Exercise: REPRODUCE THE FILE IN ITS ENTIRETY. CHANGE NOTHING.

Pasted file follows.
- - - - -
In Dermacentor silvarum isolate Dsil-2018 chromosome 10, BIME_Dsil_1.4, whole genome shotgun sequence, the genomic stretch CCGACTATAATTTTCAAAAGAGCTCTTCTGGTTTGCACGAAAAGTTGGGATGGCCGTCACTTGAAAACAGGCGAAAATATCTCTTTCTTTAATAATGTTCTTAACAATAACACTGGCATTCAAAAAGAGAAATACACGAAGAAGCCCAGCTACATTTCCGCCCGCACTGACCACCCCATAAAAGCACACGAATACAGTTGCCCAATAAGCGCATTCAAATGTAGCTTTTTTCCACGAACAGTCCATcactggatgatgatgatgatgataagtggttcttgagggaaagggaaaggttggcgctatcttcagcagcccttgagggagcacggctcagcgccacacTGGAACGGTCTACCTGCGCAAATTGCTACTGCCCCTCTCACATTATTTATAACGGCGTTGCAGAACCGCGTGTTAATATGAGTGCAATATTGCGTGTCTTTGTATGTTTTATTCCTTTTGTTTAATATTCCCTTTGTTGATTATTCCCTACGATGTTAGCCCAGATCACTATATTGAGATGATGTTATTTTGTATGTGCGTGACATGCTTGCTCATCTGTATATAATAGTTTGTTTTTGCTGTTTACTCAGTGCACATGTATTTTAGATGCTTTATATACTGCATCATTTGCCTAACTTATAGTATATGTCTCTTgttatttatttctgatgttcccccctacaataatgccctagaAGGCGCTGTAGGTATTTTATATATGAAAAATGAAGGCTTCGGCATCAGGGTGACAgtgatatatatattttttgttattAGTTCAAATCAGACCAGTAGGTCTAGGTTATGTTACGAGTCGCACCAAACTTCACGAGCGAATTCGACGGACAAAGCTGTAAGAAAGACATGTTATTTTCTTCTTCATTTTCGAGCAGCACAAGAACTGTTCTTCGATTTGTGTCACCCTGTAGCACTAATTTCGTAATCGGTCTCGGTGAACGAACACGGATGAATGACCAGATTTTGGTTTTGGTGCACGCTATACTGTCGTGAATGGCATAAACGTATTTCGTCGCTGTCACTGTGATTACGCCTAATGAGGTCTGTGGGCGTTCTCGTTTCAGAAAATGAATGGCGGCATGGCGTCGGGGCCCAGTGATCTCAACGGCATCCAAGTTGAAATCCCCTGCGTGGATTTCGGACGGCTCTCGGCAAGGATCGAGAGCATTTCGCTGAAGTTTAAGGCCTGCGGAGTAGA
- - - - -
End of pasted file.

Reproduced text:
In Dermacentor silvarum isolate Dsil-2018 chromosome 10, BIME_Dsil_1.4, whole genome shotgun sequence, the genomic stretch CCGACTATAATTTTCAAAAGAGCTCTTCTGGTTTGCACGAAAAGTTGGGATGGCCGTCACTTGAAAACAGGCGAAAATATCTCTTTCTTTAATAATGTTCTTAACAATAACACTGGCATTCAAAAAGAGAAATACACGAAGAAGCCCAGCTACATTTCCGCCCGCACTGACCACCCCATAAAAGCACACGAATACAGTTGCCCAATAAGCGCATTCAAATGTAGCTTTTTTCCACGAACAGTCCATcactggatgatgatgatgatgataagtggttcttgagggaaagggaaaggttggcgctatcttcagcagcccttgagggagcacggctcagcgccacacTGGAACGGTCTACCTGCGCAAATTGCTACTGCCCCTCTCACATTATTTATAACGGCGTTGCAGAACCGCGTGTTAATATGAGTGCAATATTGCGTGTCTTTGTATGTTTTATTCCTTTTGTTTAATATTCCCTTTGTTGATTATTCCCTACGATGTTAGCCCAGATCACTATATTGAGATGATGTTATTTTGTATGTGCGTGACATGCTTGCTCATCTGTATATAATAGTTTGTTTTTGCTGTTTACTCAGTGCACATGTATTTTAGATGCTTTATATACTGCATCATTTGCCTAACTTATAGTATATGTCTCTTgttatttatttctgatgttcccccctacaataatgccctagaAGGCGCTGTAGGTATTTTATATATGAAAAATGAAGGCTTCGGCATCAGGGTGACAgtgatatatatattttttgttattAGTTCAAATCAGACCAGTAGGTCTAGGTTATGTTACGAGTCGCACCAAACTTCACGAGCGAATTCGACGGACAAAGCTGTAAGAAAGACATGTTATTTTCTTCTTCATTTTCGAGCAGCACAAGAACTGTTCTTCGATTTGTGTCACCCTGTAGCACTAATTTCGTAATCGGTCTCGGTGAACGAACACGGATGAATGACCAGATTTTGGTTTTGGTGCACGCTATACTGTCGTGAATGGCATAAACGTATTTCGTCGCTGTCACTGTGATTACGCCTAATGAGGTCTGTGGGCGTTCTCGTTTCAGAAAATGAATGGCGGCATGGCGTCGGGGCCCAGTGATCTCAACGGCATCCAAGTTGAAATCCCCTGCGTGGATTTCGGACGGCTCTCGGCAAGGATCGAGAGCATTTCGCTGAAGTTTAAGGCCTGCGGAGTAGA